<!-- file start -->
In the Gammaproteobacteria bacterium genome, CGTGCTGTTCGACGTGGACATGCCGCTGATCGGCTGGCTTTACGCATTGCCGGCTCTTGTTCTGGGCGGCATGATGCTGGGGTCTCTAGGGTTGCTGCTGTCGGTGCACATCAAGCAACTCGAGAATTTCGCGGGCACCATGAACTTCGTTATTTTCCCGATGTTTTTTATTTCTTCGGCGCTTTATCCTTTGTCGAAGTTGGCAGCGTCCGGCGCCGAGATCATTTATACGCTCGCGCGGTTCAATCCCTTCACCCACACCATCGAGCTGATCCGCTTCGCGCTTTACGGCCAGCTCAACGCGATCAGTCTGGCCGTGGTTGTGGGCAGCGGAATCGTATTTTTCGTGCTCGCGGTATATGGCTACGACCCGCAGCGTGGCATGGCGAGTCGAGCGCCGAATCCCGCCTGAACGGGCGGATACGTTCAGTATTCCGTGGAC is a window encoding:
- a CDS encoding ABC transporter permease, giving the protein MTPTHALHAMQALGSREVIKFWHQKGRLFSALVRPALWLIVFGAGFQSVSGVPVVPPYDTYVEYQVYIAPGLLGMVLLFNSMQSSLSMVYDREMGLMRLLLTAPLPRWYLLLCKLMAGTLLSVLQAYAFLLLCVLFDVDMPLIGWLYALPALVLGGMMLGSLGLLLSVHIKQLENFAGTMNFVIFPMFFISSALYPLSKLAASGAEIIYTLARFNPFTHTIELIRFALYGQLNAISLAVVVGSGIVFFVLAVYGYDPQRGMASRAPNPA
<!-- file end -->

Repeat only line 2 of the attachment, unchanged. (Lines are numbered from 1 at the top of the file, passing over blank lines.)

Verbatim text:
- a CDS encoding ABC transporter permease, giving the protein MTPTHALHAMQALGSREVIKFWHQKGRLFSALVRPALWLIVFGAGFQSVSGVPVVPPYDTYVEYQVYIAPGLLGMVLLFNSMQSSLSMVYDREMGLMRLLLTAPLPRWYLLLCKLMAGTLLSVLQAYAFLLLCVLFDVDMPLIGWLYALPALVLGGMMLGSLGLLLSVHIKQLENFAGTMNFVIFPMFFISSALYPLSKLAASGAEIIYTLARFNPFTHTIELIRFALYGQLNAISLAVVVGSGIVFFVLAVYGYDPQRGMASRAPNPA